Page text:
Friday, May 14, 2010

Crazy times

Ahhhh! IEP season. But, there is a light at the end of the tunnel. 

So a quick post.

Another amazing resource online. It's from Super Duper. You do have to sign up, but it's quick and worth it.  This page has over 200 print outs (often in English and Spanish versions) full of information ranging from testing tips for students with learning disabilities to teaching students to self-manage their behaviors. 

This page has a quick reference for Fine Motor Milestones.  So Handy. 

If you have 5 minutes, you should really check out this site. 

Sunday, April 18, 2010

Sensory diets not breaks

Something I have struggled with this year is implementing sensory breaks.  When I am not having success with these breaks in the classroom I begin to it me? Is it my fault that these sensory breaks are not helping? Or, is it stuff going on at home? Maybe it's behavioral? hmmmm.

So...what to do?

Well as per usual, I lean on the internet. I can't help it, it is so easy and quick. And, I found a resource that got the gears in my head turning. has a ton helpful information including this page, which did shine a little light on my struggle.

I am thinking that if I am going to work on sensory breaks in the school then I am going to be sure to explain to the guardians that sensory breaks do not start and end in the classroom.  In order for sensory breaks to be effective in the school then the breaks must be part of an overall sensory diet, which includes the home.

You may be thinking, "Of course you would do that!" And, I think, "Of course I should be doing that." I guess I have just become comfortable enough with all of the other duties of my job, that now I am looking at how I can be better. Although I have always known I need parent's cooperation it seems early on all I could manage was the absolute necessities of each day.  If a student doesn't come to school "sensorially" ready, then they are not coming with all the tools they need to be successful.

It is part of my job to explain the importance of the carry-over. I am sure it can be difficult to fully gain the guardian's commitment to and cooperation with the home carry-over, but it can't hurt to try.

Sensorysmarts is a great free resource that has a checklist to help determine the child's specific sensory needs. Then, towards the bottom of the page, it describes a Sample Sensory Diet which helps me figure out how I might explain how the sensory diet can be carried over at home. Definitely good food for thought.

Check out the other helpful pages on this website. Let me know if you have any other helpful tips on how to be successful with sensory diets.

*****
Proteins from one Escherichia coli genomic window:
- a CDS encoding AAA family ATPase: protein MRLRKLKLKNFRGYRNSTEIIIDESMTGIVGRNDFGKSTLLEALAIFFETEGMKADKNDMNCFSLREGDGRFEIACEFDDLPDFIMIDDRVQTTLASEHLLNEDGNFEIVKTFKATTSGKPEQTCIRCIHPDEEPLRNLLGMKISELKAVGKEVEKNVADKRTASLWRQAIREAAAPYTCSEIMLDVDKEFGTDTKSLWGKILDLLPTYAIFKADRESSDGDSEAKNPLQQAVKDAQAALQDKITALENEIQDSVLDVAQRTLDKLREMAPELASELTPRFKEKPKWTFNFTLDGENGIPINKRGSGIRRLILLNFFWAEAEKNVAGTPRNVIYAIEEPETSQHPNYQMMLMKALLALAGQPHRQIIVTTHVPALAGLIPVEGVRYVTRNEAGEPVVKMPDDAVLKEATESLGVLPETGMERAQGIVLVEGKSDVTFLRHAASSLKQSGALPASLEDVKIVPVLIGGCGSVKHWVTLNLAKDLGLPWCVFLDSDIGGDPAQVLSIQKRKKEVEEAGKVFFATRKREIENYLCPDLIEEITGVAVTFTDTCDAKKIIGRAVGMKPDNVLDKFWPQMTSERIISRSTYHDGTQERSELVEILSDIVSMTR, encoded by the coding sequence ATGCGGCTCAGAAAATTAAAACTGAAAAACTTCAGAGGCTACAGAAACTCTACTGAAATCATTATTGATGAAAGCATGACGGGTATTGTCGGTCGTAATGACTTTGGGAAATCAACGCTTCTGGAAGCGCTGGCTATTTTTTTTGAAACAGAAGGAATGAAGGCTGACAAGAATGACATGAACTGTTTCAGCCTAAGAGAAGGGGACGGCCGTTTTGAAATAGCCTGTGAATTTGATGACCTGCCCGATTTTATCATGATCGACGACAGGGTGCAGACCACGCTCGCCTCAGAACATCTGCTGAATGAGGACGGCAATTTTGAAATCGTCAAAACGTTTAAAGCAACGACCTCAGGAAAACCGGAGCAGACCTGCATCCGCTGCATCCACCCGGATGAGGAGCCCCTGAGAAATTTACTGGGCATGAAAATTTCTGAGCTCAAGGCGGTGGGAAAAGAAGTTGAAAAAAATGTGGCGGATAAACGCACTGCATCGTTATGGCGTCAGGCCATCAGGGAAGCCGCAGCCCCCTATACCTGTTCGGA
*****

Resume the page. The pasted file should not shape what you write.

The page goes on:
Monday, April 12, 2010

Make-a-deal Monday

I am not sure if it has to do with me being a new therapist or if it is the nature of the job, but I find myself looking for new toys for treatment pretty often. I generally by things on sale as I love a good deal. I often will head to Target and look for sale signs or search for coupons on the internet, but the blog TotBargains does a lot of the searching for you. Although this website is not always necessarily posting about things that can be used for treatment, if you check back often I am sure you will find a gem to add to your collection. Currently I really like this find from Amazon. 

Friday, March 26, 2010

Trip to Staples - good finds.

After learning about the china marker on Tuesday (see March 23rd post) , I decided I needed to make a quick trip to Staples to pick some up. And, of course there were other things I picked up as well. 

On the far left, I purchased Twist and Write Pencils - 4 for 4 bucks. These might be great for a student with a weak or awkward grasp. 

Next to that are circular multi-use labels. 1,000 of these blank stickers will run you about 7 dollars and can will give you endless treatment ideas. I use them to write the letters of student's names or words and have them peel and match them on whatever we are working on. This is great for fine motor manipulation, visual motor and visual perceptual skills. There are also different sizes available depending on the student's ability level. 

The third item I bought is paper reinforcements. I was thinking ahead to the week when I come back after Spring Break. I have seen a cute activity in the past where the student's dip their hand in black paint placing it on the paper upside down. The fingers are the feet and the thumb is the head. After it dries (definitely a two step activity), the students place the paper reinforcements on it as the "wool"to create a lamb.  It is a great spring theme activity. There are a ton of other lamb activity ideas here

And finally, the china markers, of course. These ere a little pricey for my budget but you get 12 pencils for less than a dollar each.  You might be able to find them somewhere else sold in smaller numbers. 

I am heading camping for Spring Break!! Be back later next week. 

Tuesday, March 23, 2010

Assistive Tech Tuesday - Weighted pencil

I have a student who often makes light wavy strokes when writing letters. And, I thought I would try a weighted pencil. So, I made a quick trip to the hardware store and purchased a few nuts, that cost less than 10 cents each! I can't remember what size I got but just bring the pencil in with you and that'll solve that.

Once home, I wasn't really sure how to rig the pencil. I tied a rubberband around the ends of the nuts to keep them on and that seemed to do the trick.